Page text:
But what happens when workers’ expectations are violated? Before addressing that, we recognize that there are many factors that push toward alignment rather than mismatch. Workers are not randomly assigned to organizations; rather, they apply for and accept certain jobs, are socialized into the organization, and can quit when their expectations are unfulfilled. Nevertheless, mismatched frames can occur for various reasons, including limited job opportunities for applicants, selection decisions that overlook fit or prioritize diversity, the inconsistent application of HR policies, new organizational leaders, and new events that change manager or employee frames. We’re not claiming that mismatch is more common than alignment; rather, we’re saying that the possibility of mismatch should not be overlooked as an organizational phenomenon and explanation for under-performing HR practices.

So again, what happens when workers’ expectations about HR practices are violated? We theorize that this will prompt workers to engage in a sensemaking process. This may cause them to come to accept what they are experiencing, to quit, or to resist the status quo. So a key part of our research is exploring what we think emerges from different combinations of (mis)matched frames between leaders and workers. For example, if they both have unitarist frames, we’d expect high-commitment HR practices created by leaders that are then embraced by workers, resulting in a high-performance organization. But a worker with a pluralist frame working for a neoliberal-egoist manager may try to find other similarly-minded co-workers to band together to fight for more voice, better pay, and other improved conditions. This mismatch is predicted to lead to conflict. Or, a neoliberal-egoist employee working for a unitarist manager is unlikely to engage with the high-commitment HR practices, leading to managerial frustration over under-utilized HR practices. Here is a brief summary of our predictions, with more detailed tables in our article:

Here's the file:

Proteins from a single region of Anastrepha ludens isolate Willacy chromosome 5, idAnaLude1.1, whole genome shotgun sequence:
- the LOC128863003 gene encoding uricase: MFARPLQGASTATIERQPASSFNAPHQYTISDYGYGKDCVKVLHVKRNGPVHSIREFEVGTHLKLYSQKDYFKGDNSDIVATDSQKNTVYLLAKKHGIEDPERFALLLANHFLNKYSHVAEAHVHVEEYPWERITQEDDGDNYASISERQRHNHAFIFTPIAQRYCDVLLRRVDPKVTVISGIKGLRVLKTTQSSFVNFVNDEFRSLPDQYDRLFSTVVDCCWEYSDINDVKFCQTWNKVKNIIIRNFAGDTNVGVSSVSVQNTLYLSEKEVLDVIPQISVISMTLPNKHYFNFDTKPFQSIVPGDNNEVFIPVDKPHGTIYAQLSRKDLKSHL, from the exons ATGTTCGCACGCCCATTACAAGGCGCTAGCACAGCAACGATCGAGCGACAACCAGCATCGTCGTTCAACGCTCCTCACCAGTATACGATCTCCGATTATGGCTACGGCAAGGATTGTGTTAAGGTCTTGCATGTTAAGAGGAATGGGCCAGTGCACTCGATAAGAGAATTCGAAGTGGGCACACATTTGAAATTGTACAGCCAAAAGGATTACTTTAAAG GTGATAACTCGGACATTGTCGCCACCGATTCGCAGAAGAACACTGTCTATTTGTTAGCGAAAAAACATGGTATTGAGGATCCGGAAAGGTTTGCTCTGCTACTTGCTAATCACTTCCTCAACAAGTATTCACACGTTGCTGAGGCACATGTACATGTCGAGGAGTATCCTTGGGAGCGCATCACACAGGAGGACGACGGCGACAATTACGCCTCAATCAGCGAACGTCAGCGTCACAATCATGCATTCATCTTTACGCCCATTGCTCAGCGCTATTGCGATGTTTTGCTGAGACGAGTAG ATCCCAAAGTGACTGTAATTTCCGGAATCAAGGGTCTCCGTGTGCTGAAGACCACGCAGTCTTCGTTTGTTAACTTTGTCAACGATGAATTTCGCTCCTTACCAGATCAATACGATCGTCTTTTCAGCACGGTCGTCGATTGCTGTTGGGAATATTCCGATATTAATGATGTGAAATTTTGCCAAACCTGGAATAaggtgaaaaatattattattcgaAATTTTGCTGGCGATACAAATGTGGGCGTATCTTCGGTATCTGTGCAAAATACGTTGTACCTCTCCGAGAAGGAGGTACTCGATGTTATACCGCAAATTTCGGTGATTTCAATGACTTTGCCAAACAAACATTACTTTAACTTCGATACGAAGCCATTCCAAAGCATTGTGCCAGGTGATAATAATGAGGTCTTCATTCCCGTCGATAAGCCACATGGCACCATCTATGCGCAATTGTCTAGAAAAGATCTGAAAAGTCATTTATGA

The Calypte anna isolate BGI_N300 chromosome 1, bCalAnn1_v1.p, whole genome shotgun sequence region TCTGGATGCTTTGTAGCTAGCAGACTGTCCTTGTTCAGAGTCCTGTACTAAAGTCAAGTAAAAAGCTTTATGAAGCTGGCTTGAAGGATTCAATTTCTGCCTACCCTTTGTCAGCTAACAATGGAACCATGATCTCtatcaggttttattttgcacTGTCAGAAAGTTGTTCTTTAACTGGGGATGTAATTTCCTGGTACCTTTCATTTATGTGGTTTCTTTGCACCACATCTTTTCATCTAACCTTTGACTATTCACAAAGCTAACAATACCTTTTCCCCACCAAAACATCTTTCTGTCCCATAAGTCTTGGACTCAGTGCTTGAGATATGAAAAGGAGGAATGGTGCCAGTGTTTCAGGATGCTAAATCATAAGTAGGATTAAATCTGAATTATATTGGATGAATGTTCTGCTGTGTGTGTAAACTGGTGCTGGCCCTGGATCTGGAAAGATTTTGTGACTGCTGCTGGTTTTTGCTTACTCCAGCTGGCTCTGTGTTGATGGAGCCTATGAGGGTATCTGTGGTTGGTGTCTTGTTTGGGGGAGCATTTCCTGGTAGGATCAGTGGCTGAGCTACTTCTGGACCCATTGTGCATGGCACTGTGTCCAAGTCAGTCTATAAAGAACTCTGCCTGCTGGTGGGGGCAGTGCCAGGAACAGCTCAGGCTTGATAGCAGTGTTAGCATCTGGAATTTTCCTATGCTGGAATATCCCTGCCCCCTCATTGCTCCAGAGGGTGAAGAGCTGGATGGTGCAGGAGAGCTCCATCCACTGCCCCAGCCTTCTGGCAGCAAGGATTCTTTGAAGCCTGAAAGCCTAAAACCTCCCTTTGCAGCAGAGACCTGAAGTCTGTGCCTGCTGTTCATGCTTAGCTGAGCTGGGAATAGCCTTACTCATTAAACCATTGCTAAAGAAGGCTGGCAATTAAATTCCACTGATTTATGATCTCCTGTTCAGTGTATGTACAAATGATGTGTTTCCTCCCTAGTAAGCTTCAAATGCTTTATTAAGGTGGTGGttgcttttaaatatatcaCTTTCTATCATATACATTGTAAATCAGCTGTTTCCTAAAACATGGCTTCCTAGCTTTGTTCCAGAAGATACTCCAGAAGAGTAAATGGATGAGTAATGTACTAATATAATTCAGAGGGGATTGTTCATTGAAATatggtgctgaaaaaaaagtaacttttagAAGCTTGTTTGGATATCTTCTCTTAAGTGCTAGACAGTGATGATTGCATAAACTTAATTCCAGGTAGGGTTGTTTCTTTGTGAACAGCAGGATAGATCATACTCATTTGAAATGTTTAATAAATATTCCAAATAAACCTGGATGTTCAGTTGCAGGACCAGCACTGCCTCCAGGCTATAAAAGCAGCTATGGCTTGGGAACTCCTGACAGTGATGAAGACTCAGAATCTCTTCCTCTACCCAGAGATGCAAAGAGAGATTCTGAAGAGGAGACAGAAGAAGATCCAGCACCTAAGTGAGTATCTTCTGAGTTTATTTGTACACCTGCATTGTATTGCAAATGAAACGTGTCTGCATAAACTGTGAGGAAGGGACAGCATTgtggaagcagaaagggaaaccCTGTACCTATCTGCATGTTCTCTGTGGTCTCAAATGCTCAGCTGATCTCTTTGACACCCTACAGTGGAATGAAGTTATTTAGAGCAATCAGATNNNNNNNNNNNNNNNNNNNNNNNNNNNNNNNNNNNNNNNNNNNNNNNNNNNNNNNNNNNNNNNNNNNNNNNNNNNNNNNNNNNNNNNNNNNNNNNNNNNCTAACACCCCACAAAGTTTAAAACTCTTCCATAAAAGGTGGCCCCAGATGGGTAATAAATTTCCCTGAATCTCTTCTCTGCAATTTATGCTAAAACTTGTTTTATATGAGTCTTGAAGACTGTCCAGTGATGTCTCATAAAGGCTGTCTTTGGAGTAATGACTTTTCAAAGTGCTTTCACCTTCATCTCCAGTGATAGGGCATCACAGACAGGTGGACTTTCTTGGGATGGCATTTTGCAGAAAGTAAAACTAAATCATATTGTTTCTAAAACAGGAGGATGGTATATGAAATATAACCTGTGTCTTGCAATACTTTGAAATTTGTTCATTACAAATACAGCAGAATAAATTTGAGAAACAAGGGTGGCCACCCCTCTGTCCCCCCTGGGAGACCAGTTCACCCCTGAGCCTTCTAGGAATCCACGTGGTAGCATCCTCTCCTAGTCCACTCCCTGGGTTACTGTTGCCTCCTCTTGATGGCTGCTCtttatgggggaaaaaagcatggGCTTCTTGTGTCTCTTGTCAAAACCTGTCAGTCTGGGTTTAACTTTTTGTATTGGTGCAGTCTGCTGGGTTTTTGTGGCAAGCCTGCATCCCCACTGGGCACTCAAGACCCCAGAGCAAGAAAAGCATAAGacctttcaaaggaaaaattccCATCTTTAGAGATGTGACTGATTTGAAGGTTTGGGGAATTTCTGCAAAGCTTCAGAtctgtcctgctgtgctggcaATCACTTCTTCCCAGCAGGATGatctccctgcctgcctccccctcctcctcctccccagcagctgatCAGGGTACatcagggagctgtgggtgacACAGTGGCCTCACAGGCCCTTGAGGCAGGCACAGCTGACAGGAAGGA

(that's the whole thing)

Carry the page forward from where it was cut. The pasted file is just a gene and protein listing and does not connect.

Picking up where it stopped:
Previous HR systems research has focused on archetypes—bundles or clusters of HR practices within organizations that are structurally determined, internally consistent, relatively stable over time, and documented across contexts—what we label here as transactional, commitment, accommodative, and cooperative. Our research seeks to highlight the important role of leaders’ frames of references, in addition to environmental, structural factors, for influencing the type of HR approach that emerges as well as the importance of shared frames with workers in order for an archetypical approach to be stable and result in less conflict. While there is a large research literature on person-organization fit, this has typically focused on job skills, organizational culture, or environmental and socially responsible values rather than beliefs regarding the structural nature of the employment relationship and resulting expectations about HR practices.